“I’ve had a conversation with his bargaining representative about it,” Manfred said. “I’m sure they’ll reach out to him. I expect at the end of the day we’ll get cooperation there as well.”

For more Red Sox news, check out weei.com/redsox.

Blog Author: 
Ryan Hannable

Red Sox first baseman Mike Napoli spent two years in Texas with Josh Hamilton when the outfielder was at the height of his powers.

Red Sox first baseman Mike Napoli spent two years in Texas with Josh Hamilton when the outfielder was at the height of his powers. He knows what a tremendous talent Hamilton is on the field, which made the news about Hamilton’s looming suspension ‘€“ reportedly for a drug relapse involving cocaine and alcohol ‘€“ all the more sad.

“It’s unfortunate, man. It’s just tough,” Napoli said. “A lot of people deal with things in different ways. Obviously there’s something wrong where he keeps relapsing, but it’s sad. I feel for him and his family. I just wish him the best and hope that he gets better.”

Hamilton had been one of the feel-good stories of baseball, a former No. 1 overall pick who drank and drugged his way of the game before a renaissance in Texas from 2008-12. Since signing with the Angels before the 2013 season, however, Hamilton’s star has burned less bright, and his latest transgression is sure to earn him a lengthy suspension.

Napoli doesn’t remember Hamilton struggling to stay on the straight and narrow in Texas.

“It just seemed like he was living his normal life,” he said. “It was never talked about. We were just regular people. We weren’t talking about what he used to do or whatever. When I was there, he had (accountability partner) Johnny Narron, who took care of him and stuff on the road. There was never any sense that he was going to relapse and go down that path.”

Napoli recalls the Rangers altering their celebrations en route to the World Series in 2011 to accommodate Hamilton’s lifestyle.

“We celebrated with ginger ale, and then he’d leave and we’d all celebrate (with champagne),” Napoli said.

In the end, Napoli hopes his former teammate can find himself again and overcome his addictions.

“Some people just have that personality, where they just feel like they need it,” he said. “It’s hard. I feel for him. I hope he gets on the right path to get back to being a star baseball player, because when he’s right and healthy and on the right path, he’s another league above this as a talent. It’s sad.”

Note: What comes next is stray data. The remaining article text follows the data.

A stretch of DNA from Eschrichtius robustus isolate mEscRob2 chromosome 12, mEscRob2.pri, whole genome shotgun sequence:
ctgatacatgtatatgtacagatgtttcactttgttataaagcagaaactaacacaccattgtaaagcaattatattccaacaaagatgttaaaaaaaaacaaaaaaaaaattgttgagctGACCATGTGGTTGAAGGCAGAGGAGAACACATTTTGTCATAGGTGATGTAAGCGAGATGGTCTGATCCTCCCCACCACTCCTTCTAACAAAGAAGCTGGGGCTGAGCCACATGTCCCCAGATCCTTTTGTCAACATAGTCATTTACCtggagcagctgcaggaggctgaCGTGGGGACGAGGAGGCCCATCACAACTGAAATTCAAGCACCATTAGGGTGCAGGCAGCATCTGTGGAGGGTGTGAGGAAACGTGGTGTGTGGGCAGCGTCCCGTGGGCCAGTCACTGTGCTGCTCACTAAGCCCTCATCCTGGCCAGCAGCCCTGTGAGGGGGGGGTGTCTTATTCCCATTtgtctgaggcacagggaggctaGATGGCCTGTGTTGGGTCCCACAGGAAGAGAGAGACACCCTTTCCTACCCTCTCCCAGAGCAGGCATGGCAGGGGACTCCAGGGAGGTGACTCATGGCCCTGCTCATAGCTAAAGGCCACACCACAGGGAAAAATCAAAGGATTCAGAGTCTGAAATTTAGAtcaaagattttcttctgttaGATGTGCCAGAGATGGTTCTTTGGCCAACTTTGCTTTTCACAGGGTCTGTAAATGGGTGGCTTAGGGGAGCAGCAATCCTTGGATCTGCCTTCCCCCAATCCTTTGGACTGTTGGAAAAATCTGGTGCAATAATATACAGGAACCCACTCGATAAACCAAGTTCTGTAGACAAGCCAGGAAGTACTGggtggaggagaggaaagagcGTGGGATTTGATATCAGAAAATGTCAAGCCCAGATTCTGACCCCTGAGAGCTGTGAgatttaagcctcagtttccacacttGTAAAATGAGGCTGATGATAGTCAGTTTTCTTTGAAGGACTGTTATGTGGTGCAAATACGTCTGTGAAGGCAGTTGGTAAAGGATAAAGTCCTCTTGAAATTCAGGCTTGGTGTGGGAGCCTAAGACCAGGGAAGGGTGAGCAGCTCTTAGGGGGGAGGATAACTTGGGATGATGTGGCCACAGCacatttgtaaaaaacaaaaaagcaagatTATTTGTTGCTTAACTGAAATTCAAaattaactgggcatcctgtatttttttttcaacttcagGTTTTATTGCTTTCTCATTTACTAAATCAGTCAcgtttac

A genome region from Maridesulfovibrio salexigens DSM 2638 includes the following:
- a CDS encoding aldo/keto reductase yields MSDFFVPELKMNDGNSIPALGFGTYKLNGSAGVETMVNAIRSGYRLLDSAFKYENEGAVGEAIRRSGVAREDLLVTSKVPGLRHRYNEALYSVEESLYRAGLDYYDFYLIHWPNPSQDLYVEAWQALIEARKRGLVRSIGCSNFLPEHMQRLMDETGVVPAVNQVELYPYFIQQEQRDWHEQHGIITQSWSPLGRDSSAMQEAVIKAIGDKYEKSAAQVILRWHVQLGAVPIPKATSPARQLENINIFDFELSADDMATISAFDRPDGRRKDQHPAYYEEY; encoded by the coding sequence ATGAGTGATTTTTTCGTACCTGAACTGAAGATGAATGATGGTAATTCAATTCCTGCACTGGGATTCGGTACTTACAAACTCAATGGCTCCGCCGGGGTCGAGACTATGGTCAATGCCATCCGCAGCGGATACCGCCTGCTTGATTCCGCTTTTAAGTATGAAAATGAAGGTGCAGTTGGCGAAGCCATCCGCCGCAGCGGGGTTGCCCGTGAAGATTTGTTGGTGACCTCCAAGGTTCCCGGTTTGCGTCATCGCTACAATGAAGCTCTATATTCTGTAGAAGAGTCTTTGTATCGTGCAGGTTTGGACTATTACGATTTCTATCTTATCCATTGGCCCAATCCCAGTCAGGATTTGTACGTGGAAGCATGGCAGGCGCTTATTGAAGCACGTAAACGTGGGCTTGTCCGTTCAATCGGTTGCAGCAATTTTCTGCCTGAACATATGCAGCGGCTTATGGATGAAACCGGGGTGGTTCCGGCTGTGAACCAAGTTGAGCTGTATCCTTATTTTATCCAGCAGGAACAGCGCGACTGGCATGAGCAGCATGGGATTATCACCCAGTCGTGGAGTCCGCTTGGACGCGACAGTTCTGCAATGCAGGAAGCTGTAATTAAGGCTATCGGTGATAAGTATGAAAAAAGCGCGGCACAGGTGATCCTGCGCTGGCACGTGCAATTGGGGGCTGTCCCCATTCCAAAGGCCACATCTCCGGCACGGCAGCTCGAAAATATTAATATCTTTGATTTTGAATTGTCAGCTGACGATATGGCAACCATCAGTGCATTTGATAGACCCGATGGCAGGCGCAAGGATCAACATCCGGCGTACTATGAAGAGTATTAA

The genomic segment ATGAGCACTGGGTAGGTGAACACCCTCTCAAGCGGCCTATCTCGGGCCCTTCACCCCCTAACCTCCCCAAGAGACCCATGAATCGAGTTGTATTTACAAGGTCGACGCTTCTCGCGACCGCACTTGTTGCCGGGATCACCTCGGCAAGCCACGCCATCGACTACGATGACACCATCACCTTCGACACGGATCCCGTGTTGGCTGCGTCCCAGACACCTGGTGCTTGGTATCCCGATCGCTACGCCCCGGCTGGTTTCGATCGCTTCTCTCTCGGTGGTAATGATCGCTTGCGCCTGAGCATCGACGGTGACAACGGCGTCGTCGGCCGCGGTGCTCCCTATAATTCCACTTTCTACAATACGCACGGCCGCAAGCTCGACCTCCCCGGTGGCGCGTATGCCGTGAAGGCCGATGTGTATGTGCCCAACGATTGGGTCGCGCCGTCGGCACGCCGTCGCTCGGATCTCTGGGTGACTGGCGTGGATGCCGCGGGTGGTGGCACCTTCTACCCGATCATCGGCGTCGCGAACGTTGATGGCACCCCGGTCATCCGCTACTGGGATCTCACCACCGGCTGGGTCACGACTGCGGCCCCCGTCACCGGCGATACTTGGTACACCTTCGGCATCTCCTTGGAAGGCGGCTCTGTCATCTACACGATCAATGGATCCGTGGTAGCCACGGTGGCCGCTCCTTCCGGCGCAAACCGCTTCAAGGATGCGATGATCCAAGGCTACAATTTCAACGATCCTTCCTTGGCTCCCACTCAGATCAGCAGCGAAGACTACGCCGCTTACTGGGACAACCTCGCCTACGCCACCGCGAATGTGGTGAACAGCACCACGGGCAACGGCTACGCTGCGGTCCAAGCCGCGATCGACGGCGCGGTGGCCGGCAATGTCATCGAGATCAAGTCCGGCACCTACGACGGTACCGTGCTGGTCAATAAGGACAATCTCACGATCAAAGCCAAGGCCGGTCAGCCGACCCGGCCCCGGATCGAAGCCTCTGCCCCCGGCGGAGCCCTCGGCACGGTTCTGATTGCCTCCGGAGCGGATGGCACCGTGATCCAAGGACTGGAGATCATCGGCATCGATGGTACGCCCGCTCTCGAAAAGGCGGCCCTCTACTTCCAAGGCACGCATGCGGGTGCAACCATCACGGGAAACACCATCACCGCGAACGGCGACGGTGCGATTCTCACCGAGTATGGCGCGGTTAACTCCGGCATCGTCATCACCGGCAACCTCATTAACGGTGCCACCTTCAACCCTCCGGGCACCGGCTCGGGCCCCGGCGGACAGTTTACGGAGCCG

Blog Author: 
John Tomase

David Ortiz (left) beat Hanley Ramirez in the finals of the 2010 Home Run Derby, and they renewed that rivalry in BP on Friday. (Stephen Dunn/Getty Images)FORT MYERS, Fla.



FORT MYERS, Fla. — When three of his projected starting pitchers wound up on the first pitching rotation charts of spring training inside the JetBlue clubhouse Friday morning, John Farrell had some explaining to do. Clay Buchholz and Rick Porcello were listed to pitch against Northeastern in the spring debut Tuesday afternoon, with Wade Miley set to take the hill against Boston College hours later in the nightcap.

Was it a grand conspiracy to hide who he feels is the club’s No. 1 starter from the group of Porcello, Buchholz and Miley?

“Camouflage, it’s a big thing,” Farrell joked.

Farrell then offered the more serious explanation in advance of spring games.

“We also have a doubleheader,” Farrell said. “It’s a matter of getting a number of guys to the mound as early as we can.”

Joe Kelly will start the Grapefruit League opener on Thursday against the Twins and Justin Masterson, who throws live BP on Monday, would be expected to start against the Marlins on Friday.

“We’ve got an overall plan with getting all five guys, really 10 or 11 guys stretched out as starters, to a point in camp where innings are going to be a little less available outside the initial five. We’ll get into that in due time,” Farrell said.

Farrell was asked what will matter most this spring when determining the order of his starters.

“Merit is one. You factor in what’s taken place either the year or years before,” Farrell said. “That’s one factor. You’re also looking at, when you start to slot guys in, if there are pitchers that have anticipated higher innings projections you try to stagger them so you’re not potentially over-taxing a bullpen on consecutive days. And then you’re trying to break things up. If you’re in a three-game series, are giving different looks, based on the style of that starter.

Blog Author: 
Mike Petraglia